Spill of the Hill: What's next for Wu's rent control plan
Spill of the Hill is Axios Boston's new column dedicated to the power players behind the politics at the State House and City Hall.
Mayor Wu's attempt to let Boston set an inflation-based rent control system already appeared in critical condition when it got to Beacon Hill last week.
- Less than a week later, it's more likely the plan was dead on arrival, State House leaders tell Axios.
Healey's budget plan brings campaign promises into focus
Gov. Maura Healey yesterday took the first solid step toward making her campaign promises about affordability a reality by releasing her budget plan for the coming year.
💰 The $55.5 billion spending plan covers every piece of state government from schools to the MBTA, and from public assistance programs to money for roads, parks and climate change.
Healey proposes big tax breaks across the board
Gov. Maura Healey wants to reduce taxes even more than her Republican predecessor intended to just over a year ago.
Driving the news: Healey yesterday announced as part of her first budget proposal a $742 million tax relief plan meant to ease the burden on working people, families and the elderly.
Massachusetts borrowers in limbo during student loan standstill
Some 380,000 Massachusetts residents are in limbo amid a legal battle to determine whether they can get up to $20,000 in student loan debt forgiveness.
Catch up fast: President Biden announced last August the federal government would forgive some college debt for people making less than $125,000 a year.
- The program is now paused while the Supreme Court considers a legal challenge from a group of GOP-led states.
By the numbers: 593,600 borrowers in Massachusetts applied or were deemed automatically eligible for forgiveness.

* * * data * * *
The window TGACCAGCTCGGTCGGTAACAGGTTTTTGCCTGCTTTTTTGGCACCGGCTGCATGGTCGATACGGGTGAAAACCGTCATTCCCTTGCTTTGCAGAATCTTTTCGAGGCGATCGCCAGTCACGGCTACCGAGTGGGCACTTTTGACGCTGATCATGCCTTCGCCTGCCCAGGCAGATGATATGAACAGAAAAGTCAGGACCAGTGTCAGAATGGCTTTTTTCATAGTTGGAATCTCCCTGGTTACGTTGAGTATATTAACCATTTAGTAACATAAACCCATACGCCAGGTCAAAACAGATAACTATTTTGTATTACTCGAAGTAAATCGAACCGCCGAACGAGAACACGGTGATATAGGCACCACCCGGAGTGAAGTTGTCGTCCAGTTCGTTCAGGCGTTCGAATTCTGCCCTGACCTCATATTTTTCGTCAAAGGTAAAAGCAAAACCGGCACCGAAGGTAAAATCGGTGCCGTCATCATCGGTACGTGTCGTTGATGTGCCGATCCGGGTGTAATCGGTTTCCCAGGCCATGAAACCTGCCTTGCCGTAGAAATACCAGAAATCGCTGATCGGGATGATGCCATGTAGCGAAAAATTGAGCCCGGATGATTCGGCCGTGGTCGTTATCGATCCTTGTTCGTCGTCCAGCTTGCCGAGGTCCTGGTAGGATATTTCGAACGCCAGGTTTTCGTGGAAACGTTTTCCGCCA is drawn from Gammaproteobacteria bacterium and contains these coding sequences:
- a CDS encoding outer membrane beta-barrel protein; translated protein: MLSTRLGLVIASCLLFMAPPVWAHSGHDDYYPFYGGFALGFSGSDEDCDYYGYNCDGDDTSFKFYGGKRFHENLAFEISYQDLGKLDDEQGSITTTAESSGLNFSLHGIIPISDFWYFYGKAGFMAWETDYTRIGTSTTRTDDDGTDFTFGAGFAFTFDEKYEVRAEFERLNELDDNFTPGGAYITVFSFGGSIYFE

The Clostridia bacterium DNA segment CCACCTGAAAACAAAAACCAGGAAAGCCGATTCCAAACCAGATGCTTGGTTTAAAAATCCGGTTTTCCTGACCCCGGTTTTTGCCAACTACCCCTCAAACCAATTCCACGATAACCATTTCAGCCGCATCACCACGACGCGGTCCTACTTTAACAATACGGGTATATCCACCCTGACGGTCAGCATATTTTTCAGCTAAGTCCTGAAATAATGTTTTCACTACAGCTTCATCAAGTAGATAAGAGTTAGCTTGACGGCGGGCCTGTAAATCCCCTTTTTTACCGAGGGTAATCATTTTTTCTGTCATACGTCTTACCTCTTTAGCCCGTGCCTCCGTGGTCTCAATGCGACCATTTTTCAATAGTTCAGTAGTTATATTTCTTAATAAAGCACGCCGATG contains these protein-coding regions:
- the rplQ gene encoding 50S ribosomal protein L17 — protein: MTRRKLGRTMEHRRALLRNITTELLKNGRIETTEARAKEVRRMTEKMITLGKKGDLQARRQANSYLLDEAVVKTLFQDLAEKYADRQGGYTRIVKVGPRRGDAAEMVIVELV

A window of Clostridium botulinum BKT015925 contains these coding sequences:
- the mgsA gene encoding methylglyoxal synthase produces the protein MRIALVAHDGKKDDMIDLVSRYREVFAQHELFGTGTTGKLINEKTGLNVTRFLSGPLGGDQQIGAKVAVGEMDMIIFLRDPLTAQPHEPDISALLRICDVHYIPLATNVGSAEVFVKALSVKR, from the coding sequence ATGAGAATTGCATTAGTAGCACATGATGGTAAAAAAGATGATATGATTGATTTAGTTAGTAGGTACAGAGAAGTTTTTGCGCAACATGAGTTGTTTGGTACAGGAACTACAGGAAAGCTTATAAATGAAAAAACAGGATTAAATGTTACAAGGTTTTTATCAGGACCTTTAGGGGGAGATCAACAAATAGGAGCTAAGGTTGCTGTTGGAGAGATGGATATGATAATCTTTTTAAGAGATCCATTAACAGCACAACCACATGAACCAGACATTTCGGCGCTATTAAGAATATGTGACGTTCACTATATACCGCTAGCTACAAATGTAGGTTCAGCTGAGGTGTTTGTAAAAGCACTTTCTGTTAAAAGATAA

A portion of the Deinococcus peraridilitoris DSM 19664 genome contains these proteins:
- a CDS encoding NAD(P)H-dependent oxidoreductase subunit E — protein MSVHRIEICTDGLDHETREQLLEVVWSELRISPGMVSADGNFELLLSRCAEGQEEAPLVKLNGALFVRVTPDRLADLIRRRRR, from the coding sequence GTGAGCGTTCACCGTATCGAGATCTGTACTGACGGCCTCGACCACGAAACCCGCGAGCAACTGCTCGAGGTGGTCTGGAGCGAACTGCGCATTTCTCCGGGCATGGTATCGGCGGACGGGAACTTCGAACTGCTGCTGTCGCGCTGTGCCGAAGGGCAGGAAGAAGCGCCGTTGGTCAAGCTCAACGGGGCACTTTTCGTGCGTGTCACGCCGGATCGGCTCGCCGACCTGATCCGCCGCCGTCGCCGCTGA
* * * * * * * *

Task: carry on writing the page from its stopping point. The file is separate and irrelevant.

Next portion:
- 380,200 were approved.
Zoom in: The 7th Congressional District, which includes most of Boston, had the highest number of eligible and approved borrowers. About 75,200 borrowers applied or were deemed eligible, and 49,900 were fully approved.
- The 5th Congressional District, which includes Arlington, Belmont and Lexington, had the lowest number of eligible and approved borrowers.
The big picture: Nationwide, roughly 26 million people applied or became automatically eligible for forgiveness.
- About 16.5 million were approved.
- The vast majority of potential beneficiaries earn under $75,000 a year, writes Axios' Emily Peck.
Of note: The feds offered to forgive up to $20,000 for Pell Grant recipients. Those who didn’t have Pell Grants but otherwise qualified could get up to $10,000 forgiven.
What's next: The Supreme Court plans to hear arguments on Feb. 28, but a decision likely won’t be out until the summer.
Inside the "right to die" in Massachusetts
Before Bev Baccelli dies, she wants her friend Liz to feed her some mocha chip ice cream.
- "That’s the last taste I want," said Baccelli, a Mattapoisett resident with multiple myeloma. "And with 'death with dignity', I can make those decisions."
Reintroducing Maura Healey
Beyond the issues she faces on Beacon Hill, Gov. Maura Healey has her work cut out making a name for herself now that she's in the corner office.
The big picture Healey beat conservative Republican Geoff Diehl last November by nearly 30 points. But she was always a shoe-in in the uncompetitive race, and it doesn't mean everyone in her state knows much about her.
Beacon Hill lawmakers plan booze crackdown
Some state lawmakers want to crack down on binge drinking by raising taxes on the vice to help pay for alcohol-related care.
Why it matters: Booze caused nearly 5% of all deaths in Mass. between 2015 and 2019 and killed an average of 2,760 of the state’s residents each year during that time, according to a December report.
One month in, Healey takes charge of T's troubles
Like her predecessor, Gov. Maura Healey's first winter in office is shaping up to be all about the MBTA.
Why it matters: Healey has inherited former Gov. Charlie Baker's commitment to fix eastern Massachusetts' transit system, the linchpin of the state's economy and culture.
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